On Medicare, the president has indicated that he would like to spend about $400 billion in the next 10 years providing prescription-drug benefits to seniors who agree to enroll in competitive health-management plans, which are seen as less costly than the current fee-for-service Medicare plan.
On Medicaid, the White House has indicated that it would encourage lifting virtually all federal restrictions on the ways individual states choose to enroll clients in Medicaid under rules governing state choice. This category comprises about one-third of the 44 million beneficiaries of Medicaid.
The White House also favors decreasing federal involvement in the implementation of Medicaid by granting states a fixed payment, which would be adjusted in accordance with changes in the price of healthcare. This plan would replace the current system under which the federal government subsidizes a share of the care of every patient and adjusts federal subsidies based on the number of Medicaid recipients. The cost of Medicaid, the largest single program in most states’ budgets, increased by 12% in the 2002 fiscal year and will total $160 billion in 2003. Demand for Medicaid is expected to rise even more as a result of growing unemployment.
Most states are suffering their worse financial crisis in more than two decades, and are already cutting spending, raising taxes and tapping into their reserves. If federal subsidies for Medicaid are given to the states without rigorous terms and conditions attached, critics warn, states may be tempted to divert such funds to other causes.
White House staffers say the president is convinced that states know best what policies are most appropriate for their populations.
But critics are skeptical. “The consequences of this kind of block-granting goes beyond questionable management abilities of states, which could lead to wide disparities between states in terms of quality and quantity of social services,” said Anne Kim of the Progressive Policy Institute, a Washington think tank affiliated with the centrist Democratic Leadership Council. “Another consequence is the freedom the states would have to use the money for supplantations. Money will be diverted. This is always what happens with block-grants.”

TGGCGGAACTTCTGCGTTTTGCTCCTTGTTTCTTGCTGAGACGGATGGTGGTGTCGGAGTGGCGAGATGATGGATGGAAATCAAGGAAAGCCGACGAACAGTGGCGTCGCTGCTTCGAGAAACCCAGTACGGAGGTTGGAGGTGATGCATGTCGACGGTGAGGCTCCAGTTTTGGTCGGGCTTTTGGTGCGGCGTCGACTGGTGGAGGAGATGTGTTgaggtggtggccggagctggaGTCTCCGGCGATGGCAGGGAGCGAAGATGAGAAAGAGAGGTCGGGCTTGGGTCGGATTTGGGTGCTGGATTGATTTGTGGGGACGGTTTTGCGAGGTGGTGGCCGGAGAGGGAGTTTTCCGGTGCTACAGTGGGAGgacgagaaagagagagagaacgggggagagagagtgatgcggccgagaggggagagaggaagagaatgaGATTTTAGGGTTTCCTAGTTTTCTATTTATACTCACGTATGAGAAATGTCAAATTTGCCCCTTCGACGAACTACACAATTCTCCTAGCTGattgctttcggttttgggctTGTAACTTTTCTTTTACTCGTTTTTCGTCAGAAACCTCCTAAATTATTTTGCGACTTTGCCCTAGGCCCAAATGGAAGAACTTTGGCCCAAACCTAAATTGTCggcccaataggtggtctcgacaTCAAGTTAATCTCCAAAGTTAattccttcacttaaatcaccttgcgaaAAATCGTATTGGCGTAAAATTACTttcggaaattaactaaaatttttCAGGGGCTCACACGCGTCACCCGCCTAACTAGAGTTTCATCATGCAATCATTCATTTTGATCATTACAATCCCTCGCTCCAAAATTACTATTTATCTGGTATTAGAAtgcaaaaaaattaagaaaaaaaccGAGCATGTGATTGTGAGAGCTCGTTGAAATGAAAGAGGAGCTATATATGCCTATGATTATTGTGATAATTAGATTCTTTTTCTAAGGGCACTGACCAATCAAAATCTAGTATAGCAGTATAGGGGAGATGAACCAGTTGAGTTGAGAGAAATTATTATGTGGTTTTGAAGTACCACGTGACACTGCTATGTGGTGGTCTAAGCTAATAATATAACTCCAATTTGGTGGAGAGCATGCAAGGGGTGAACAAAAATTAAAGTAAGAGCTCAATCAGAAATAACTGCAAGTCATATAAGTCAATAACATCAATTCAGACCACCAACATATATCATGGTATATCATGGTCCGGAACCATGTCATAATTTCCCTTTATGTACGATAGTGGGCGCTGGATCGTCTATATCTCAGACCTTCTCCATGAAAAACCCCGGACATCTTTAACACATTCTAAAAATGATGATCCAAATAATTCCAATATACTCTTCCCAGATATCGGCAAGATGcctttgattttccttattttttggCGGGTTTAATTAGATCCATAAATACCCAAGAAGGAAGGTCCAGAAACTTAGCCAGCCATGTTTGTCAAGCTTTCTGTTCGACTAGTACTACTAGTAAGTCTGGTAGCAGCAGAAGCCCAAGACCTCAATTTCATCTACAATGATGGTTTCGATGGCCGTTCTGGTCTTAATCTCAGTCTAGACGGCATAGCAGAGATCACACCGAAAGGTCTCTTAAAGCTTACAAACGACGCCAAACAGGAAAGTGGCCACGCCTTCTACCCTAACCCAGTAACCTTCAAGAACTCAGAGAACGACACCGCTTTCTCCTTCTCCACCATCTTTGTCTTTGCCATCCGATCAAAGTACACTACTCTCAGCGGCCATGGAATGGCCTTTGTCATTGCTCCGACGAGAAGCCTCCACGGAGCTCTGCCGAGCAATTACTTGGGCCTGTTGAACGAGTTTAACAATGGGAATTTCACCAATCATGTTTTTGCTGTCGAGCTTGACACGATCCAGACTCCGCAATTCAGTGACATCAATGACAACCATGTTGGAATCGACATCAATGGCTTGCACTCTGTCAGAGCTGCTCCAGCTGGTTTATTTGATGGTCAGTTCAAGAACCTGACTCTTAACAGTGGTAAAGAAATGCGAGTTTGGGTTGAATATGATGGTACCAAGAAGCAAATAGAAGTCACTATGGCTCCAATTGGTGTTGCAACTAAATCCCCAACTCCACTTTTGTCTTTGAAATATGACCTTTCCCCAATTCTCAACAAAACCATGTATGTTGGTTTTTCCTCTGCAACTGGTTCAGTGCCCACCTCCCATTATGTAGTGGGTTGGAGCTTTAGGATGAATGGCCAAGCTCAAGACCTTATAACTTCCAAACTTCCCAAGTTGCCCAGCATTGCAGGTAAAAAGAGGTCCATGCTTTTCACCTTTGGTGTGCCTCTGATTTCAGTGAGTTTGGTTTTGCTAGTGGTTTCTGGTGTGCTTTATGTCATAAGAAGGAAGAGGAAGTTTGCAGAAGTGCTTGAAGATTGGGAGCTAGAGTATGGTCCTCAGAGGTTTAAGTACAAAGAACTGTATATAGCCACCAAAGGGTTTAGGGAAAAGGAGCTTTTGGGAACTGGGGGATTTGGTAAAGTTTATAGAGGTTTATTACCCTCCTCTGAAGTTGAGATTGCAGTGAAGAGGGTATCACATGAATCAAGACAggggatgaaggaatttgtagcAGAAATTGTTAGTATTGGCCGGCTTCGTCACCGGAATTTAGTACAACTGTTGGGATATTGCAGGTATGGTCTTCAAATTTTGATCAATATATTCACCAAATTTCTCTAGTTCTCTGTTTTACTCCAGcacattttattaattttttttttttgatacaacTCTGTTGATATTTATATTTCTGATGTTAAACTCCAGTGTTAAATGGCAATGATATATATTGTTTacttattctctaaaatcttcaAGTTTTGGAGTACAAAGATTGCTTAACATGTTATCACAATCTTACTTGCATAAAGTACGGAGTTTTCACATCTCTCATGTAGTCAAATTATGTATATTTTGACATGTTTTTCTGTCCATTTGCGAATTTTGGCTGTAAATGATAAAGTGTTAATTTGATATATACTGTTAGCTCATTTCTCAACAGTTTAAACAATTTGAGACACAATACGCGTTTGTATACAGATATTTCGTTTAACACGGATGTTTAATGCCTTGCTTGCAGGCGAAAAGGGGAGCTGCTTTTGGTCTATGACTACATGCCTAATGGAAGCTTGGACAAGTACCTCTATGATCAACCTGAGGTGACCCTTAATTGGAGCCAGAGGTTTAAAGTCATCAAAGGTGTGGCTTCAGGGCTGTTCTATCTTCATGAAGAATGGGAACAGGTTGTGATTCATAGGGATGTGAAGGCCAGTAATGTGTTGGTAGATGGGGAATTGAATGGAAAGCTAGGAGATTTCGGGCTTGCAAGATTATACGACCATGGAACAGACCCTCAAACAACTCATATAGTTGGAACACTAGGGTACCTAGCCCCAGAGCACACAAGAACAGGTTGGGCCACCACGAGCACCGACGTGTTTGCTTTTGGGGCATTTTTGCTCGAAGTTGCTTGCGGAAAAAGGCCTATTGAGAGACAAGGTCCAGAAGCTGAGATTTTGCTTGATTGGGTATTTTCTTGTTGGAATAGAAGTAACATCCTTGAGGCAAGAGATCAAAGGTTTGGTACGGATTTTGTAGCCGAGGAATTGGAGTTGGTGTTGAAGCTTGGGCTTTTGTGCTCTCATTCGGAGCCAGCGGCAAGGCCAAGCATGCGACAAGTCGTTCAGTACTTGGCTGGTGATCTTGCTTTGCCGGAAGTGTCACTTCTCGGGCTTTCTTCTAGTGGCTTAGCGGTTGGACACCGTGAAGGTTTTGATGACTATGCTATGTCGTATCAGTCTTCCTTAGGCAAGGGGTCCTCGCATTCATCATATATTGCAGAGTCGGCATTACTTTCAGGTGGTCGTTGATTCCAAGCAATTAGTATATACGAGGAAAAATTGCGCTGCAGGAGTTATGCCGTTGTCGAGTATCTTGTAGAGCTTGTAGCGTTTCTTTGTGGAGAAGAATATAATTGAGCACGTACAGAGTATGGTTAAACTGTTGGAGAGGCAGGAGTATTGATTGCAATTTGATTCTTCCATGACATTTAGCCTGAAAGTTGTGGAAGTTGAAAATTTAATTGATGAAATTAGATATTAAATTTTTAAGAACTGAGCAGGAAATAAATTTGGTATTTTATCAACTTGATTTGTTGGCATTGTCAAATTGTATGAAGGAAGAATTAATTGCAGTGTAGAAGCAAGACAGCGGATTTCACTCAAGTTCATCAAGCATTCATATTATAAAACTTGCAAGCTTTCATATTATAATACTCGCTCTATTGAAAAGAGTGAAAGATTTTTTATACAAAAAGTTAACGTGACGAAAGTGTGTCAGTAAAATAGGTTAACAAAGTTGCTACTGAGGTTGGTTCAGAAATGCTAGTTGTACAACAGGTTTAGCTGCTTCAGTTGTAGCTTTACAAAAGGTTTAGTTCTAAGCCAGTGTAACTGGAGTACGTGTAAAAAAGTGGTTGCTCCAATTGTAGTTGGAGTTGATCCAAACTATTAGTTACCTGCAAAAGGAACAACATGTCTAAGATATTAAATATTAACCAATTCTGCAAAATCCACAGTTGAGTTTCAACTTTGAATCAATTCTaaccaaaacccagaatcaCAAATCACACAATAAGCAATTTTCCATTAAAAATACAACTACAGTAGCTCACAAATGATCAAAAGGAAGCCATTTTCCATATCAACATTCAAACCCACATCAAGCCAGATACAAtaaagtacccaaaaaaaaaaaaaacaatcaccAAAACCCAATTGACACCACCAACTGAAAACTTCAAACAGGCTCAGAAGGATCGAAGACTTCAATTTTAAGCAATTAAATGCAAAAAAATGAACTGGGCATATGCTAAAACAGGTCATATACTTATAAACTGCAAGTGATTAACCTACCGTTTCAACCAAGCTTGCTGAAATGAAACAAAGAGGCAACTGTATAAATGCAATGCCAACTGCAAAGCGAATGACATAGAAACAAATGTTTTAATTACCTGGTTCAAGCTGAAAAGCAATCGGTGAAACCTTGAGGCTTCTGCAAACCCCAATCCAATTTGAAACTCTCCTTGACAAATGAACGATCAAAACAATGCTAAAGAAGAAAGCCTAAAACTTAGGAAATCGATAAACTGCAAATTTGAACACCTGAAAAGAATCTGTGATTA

States have not yet reacted to the White House’s ideas on Medicaid. “Our sense is that most states won’t think this is a good idea,” said UJC’s Aviv. “But some states may be in such desperate financial straits that they will be tempted by getting an infusion of money up front.”
Bush’s drive to shift the burden of social services management from the federal government to the states causes particular concern among service providers in states that participate heavily in funding Medicaid. In New York City, the state picks up 25% of the cost, the city 25% and the federal government funds the remaining half. In some states, federal funds account for 75% of Medicaid costs. “When the state has a deficit of about $15 million and the city is in a $5 million deficit, we are very concerned,” said William Rapfogel, executive director of the Metropolitan Council on Jewish Poverty in New York, whose services are 97% government-funded.
Both Kim and Aviv said they don’t expect Bush’s domestic budget to be approved by Congress as is. They definitely don’t expect his proposals on Medicaid to sail through Congress, they said. This is not so much because of the Democratic minority, which is certain to oppose cuts to social programs, but because some Republicans have now indicated their opposition to some of Bush’s social policies. “We are quietly taking the temperature of some Republican leaders on this,” Aviv said. Her prediction is that “the president will have to scale back, significantly, from what he proposed,” particularly on Medicare.
Kim concurred. Bush’s proposals, she said, “with any luck would be scaled down drastically in Congress because cooler heads will prevail, particularly in the Senate, where moderate Republicans believe in a strong Federal role” to be played in social services. “This is definitely going backward in terms of the role federal government should play in combating social problems,” Kim said, “but it’s not yet the end of the game.”